- Removable Door Bins. This is also something you’re going to appreciate for several reasons. First, you can set them to hold those different size items – condiments, juice, etc. Second, having them removable means you can just pull them out and throw them into the sink to wash. So easy. Little side note: Even though this is a common practice, do NOT keep milk, cream, eggs, butter or other perishables in the door bins. That exposes them to hot air every-time the fridge is opened. They’ll keep much longer if placed on a shelf inside the fridge.
- Meat Keeper. Since meat is probably the most perishable food product in your fridge, the meat keeper bin is kept – or should be – in the coldest part of the fridge closest to the freezer section.
- Freezer Shelving. This is a must if you don’t want to have everything all jumbled together. The shelving keeps things neat, organized and easy to reach.
- Self-leveling Feet. This is something my fridge doesn’t have and boy, do I wish it did. Every time we pull it out to vacuum the coils at the back we have to keep moving it around and/or find shims to put under the feet to balance it. And that nicely leads to the next consideration:
- Enclosed Back Coils. This is becoming more standard with new fridges and I like the idea. No more pulling the fridge out to clean – the coils remain dust-free since they’re enclosed. The fridge will also be more energy efficient, since being dust-free it doesn’t have to work as hard.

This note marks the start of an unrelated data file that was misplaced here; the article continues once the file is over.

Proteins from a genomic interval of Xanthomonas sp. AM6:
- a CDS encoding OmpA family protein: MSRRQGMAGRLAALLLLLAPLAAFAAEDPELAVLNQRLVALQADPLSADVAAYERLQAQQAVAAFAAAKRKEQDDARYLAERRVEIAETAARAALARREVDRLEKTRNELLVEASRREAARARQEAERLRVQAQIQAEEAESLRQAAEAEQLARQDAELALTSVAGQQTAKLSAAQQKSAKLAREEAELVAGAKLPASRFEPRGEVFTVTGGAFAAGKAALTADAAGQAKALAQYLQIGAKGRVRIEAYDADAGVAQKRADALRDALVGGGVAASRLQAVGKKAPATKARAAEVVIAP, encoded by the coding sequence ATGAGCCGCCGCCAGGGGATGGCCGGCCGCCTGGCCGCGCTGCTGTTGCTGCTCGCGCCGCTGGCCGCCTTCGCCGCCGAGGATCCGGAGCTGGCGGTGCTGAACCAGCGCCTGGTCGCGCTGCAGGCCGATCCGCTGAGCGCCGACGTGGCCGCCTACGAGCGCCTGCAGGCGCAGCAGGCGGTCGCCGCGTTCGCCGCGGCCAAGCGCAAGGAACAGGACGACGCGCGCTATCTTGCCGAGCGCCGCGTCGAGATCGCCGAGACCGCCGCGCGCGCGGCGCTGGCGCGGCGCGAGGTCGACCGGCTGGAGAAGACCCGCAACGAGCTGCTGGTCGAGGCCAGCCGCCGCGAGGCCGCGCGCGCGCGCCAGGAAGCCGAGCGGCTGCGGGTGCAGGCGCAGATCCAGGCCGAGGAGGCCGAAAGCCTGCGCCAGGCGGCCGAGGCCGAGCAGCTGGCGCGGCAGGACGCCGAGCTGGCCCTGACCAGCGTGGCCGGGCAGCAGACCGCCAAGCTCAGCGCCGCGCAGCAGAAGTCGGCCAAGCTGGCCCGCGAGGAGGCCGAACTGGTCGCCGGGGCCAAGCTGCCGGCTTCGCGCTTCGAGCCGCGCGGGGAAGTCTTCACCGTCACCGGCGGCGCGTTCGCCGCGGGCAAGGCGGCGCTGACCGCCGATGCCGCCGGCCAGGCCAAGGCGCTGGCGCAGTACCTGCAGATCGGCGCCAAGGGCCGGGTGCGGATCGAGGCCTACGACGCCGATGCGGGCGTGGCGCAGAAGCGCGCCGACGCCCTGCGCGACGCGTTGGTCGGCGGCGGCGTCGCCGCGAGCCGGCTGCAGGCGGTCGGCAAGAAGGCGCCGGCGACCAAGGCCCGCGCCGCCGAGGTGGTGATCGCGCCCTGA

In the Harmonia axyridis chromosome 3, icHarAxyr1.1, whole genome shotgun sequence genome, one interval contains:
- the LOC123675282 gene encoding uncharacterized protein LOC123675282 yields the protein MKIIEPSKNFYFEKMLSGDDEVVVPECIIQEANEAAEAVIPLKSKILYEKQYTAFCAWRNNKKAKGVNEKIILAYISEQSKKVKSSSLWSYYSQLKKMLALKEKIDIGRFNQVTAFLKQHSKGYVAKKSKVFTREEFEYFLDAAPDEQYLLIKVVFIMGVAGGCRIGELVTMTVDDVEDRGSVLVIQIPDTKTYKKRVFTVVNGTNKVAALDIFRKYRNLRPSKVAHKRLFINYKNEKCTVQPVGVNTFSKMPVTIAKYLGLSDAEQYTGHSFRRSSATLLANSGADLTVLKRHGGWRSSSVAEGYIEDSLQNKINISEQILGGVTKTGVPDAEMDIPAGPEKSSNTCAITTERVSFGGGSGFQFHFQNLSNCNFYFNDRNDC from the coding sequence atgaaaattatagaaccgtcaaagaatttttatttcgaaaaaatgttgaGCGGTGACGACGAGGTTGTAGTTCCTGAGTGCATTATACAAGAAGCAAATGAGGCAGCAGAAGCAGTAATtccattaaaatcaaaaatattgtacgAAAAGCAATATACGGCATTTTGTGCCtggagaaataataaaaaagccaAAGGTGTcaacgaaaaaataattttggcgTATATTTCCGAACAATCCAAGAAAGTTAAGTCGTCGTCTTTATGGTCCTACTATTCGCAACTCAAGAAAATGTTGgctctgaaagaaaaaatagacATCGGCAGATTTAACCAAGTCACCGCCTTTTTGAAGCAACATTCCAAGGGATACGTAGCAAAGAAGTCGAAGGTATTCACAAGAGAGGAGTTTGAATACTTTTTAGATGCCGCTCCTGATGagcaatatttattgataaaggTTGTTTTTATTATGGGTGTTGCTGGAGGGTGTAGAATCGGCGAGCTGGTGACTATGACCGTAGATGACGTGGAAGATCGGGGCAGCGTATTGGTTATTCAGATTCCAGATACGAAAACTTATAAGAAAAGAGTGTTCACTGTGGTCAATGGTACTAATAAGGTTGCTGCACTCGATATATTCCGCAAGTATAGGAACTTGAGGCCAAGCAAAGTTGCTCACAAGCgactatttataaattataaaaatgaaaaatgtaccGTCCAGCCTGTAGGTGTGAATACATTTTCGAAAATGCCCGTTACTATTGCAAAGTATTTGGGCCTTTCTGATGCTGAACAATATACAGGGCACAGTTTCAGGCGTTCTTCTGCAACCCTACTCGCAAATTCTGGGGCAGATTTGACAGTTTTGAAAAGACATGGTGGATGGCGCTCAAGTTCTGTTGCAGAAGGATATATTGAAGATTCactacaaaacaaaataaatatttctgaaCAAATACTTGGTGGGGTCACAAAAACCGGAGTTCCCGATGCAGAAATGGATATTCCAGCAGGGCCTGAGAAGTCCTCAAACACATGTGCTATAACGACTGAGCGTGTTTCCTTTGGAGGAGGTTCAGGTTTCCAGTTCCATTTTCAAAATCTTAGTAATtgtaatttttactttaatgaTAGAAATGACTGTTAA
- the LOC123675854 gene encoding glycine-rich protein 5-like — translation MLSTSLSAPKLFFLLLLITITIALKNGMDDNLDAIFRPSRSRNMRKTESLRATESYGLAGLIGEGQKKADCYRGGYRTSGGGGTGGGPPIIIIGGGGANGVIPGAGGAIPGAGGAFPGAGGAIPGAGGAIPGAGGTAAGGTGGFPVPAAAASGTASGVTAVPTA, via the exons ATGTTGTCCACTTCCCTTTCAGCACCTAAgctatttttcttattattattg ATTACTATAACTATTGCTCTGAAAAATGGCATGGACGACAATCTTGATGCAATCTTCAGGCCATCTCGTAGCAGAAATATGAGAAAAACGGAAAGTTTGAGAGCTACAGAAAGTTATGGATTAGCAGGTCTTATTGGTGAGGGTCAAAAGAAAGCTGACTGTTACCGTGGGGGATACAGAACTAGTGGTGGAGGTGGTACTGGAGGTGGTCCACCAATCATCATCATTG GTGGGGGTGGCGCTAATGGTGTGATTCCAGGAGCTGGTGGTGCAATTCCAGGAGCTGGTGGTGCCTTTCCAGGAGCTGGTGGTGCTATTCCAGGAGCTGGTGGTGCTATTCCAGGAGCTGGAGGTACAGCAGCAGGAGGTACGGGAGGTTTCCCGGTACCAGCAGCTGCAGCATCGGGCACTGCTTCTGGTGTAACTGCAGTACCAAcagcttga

- Exterior Finish. This is definitely one to consider. Stainless steel ones are nice but I imagine they would be a nightmare if you have children. There is a new faux stainless steel finish that resists prints so that may be something to check. The old white pebbled finish is still probably the best bet for a busy family. That’s the one that is easiest to clean and keep looking clean. Note re the stainless and faux stainless finishes. Each manufacturer’s finish differs from others so if you buy a certain brand fridge and a different brand stove they probably won’t match.
There are just two other items that may be nice to have but not really necessary. You can get fridges with pull out shelves but to me that doesn’t sound all that practical. It’s definitely going to need extra room for the door to swing wide open. The other optional feature is the quick cool compartment. This one makes more sense but mainly if you do a lot of freezing.
A fridge is a major investment so the better prepared and knowledgeable you are, the more satisfied you will be over the long-term. Consumer Reports has a great write-up of the Best Refrigerator Brands. Before going to the store it would be well worth while to check them out. Head to the store only after you have decided on one or two brands/models, with notebook in hand, to get answers to all your questions. Don’t forget to also find out everything about the warranty (think twice about taking out an extended warranty – they tend to be quite pricey and are seldom used). Also find out about the delivery – cost, when and if they’ll take your old fridge away.
Well, there’s the rundown on what you can expect to find when shopping for a new fridge. I hope this list will help you find the perfect fridge, one that will serve you well for many years.
Talk to you again next week,